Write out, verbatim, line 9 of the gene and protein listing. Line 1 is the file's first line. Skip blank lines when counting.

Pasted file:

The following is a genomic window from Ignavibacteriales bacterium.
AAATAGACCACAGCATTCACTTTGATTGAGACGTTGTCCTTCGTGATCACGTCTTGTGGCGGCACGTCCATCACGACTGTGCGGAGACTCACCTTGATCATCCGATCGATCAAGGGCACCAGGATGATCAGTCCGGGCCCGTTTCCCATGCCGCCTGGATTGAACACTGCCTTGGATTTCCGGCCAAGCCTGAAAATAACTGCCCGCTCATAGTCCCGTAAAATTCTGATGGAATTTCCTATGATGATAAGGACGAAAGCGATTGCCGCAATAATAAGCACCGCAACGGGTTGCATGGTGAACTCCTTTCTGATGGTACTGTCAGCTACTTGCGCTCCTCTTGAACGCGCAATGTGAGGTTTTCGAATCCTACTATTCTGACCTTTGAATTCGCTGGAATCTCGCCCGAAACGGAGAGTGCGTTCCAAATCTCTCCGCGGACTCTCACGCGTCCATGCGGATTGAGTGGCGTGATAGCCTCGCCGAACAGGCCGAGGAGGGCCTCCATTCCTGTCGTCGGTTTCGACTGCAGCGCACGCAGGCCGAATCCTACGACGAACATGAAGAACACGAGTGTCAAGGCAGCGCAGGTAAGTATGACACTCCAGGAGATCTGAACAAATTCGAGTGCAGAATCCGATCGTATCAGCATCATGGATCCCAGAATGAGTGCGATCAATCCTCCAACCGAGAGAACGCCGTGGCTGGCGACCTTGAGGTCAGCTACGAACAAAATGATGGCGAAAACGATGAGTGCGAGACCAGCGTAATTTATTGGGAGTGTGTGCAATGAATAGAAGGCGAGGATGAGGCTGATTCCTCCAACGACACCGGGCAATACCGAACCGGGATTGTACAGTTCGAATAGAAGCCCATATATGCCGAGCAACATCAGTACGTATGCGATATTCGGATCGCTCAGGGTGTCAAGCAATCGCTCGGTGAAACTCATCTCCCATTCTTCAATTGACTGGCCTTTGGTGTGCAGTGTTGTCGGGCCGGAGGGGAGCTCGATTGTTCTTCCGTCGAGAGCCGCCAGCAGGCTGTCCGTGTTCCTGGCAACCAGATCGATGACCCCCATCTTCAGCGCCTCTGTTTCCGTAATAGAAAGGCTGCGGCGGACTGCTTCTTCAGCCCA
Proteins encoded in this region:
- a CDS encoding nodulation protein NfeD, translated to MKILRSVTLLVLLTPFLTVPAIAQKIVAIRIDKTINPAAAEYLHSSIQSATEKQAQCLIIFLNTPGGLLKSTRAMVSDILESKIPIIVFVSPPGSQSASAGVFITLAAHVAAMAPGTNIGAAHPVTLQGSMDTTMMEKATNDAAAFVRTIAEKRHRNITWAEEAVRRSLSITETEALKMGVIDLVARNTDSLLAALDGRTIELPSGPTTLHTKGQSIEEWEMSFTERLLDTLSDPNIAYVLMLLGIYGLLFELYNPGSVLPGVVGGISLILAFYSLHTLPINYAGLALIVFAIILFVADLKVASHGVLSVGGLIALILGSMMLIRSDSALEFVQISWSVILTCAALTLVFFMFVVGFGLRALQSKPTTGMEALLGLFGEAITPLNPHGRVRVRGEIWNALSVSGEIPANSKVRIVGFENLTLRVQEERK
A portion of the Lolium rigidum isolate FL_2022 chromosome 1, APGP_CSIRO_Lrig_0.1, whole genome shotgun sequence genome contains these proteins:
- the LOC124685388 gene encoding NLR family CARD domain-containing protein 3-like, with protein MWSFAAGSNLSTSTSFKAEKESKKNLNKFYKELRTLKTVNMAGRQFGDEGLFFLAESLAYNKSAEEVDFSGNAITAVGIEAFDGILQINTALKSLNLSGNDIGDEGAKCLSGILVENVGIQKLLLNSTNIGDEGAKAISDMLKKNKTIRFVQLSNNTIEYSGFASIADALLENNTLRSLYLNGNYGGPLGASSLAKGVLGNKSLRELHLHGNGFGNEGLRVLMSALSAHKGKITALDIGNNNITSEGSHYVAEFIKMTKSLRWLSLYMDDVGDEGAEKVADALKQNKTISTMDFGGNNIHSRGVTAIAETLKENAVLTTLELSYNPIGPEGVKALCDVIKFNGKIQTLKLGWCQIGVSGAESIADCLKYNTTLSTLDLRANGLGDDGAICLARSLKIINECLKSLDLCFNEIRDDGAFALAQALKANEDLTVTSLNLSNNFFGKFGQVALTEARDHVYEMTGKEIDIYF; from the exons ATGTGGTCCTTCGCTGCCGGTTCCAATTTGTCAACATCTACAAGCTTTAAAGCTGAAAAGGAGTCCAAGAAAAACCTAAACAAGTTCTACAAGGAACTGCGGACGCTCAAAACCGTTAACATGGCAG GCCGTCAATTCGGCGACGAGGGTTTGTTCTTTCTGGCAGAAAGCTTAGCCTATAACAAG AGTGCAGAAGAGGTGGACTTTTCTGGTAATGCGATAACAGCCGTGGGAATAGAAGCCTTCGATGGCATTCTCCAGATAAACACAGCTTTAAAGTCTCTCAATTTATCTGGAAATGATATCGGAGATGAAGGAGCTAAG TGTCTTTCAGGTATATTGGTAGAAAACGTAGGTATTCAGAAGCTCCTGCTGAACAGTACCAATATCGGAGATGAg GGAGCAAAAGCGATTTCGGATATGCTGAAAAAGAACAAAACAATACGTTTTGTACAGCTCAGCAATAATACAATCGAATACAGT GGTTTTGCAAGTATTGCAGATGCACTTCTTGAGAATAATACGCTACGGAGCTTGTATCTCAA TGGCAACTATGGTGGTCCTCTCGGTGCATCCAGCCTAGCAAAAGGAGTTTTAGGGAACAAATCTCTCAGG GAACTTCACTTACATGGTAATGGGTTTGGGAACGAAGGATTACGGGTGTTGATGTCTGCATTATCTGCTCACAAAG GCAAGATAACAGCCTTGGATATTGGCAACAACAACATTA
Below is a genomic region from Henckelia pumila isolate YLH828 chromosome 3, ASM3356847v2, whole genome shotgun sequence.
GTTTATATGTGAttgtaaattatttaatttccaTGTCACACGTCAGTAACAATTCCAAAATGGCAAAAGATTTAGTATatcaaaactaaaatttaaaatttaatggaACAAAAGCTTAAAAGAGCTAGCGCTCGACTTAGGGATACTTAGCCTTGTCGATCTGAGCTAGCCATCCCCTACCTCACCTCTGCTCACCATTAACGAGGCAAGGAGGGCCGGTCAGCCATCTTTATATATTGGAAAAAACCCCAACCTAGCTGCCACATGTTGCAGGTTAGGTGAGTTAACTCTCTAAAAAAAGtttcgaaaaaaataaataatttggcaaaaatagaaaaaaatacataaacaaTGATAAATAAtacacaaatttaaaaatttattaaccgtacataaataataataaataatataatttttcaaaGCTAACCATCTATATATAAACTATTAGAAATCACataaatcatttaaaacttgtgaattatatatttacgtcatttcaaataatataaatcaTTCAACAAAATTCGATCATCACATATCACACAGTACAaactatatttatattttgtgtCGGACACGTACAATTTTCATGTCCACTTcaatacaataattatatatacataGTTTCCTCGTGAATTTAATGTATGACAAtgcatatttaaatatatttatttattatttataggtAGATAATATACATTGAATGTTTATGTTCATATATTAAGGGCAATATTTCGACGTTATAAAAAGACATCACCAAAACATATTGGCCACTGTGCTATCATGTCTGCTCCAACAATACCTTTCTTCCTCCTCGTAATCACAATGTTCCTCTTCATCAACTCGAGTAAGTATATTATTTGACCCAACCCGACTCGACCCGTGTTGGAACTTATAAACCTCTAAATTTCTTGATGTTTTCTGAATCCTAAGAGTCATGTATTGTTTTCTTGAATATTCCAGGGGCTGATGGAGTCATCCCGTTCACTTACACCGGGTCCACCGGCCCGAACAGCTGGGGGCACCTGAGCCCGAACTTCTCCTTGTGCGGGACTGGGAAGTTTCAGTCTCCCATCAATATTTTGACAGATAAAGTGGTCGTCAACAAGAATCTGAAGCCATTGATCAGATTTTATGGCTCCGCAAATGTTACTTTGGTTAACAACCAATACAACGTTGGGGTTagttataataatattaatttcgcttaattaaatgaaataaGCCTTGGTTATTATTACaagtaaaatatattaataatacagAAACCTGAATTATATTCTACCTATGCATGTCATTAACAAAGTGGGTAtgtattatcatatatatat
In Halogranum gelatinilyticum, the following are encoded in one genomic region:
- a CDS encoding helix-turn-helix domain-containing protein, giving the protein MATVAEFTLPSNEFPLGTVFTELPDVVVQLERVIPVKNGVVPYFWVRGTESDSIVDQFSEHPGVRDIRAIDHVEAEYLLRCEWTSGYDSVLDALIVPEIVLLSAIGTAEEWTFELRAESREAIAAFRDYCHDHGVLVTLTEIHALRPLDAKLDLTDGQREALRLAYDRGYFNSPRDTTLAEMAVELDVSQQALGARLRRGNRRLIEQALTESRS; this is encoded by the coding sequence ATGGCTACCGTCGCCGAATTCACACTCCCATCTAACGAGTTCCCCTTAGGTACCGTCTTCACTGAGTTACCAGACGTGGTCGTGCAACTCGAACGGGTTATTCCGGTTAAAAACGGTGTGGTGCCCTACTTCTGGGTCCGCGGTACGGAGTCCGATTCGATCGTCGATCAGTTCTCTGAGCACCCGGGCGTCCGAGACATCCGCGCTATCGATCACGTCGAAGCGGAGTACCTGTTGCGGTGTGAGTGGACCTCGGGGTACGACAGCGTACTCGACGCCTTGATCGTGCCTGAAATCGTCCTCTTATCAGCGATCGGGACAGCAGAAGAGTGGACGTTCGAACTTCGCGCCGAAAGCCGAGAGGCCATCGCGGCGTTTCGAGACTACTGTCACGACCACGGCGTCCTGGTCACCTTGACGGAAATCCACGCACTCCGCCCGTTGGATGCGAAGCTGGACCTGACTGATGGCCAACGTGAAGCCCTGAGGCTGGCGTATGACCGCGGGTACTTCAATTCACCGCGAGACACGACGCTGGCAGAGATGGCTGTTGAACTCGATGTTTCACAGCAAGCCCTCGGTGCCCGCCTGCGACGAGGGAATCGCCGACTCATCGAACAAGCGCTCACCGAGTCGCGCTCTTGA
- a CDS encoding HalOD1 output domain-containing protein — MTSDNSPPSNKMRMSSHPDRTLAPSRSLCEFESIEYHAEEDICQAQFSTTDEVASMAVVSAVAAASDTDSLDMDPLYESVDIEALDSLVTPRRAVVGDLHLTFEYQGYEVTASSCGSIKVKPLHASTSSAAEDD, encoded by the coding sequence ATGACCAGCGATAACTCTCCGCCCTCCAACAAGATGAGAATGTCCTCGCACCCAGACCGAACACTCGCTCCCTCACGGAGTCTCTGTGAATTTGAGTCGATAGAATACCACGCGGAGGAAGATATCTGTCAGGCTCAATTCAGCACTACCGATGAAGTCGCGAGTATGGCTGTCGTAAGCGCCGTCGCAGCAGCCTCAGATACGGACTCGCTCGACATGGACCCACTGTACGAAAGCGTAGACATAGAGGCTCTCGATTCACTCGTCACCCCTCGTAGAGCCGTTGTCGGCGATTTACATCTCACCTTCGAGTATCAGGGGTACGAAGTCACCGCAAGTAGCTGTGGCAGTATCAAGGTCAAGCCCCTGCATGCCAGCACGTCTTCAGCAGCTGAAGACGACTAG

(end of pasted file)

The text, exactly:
In Halogranum gelatinilyticum, the following are encoded in one genomic region: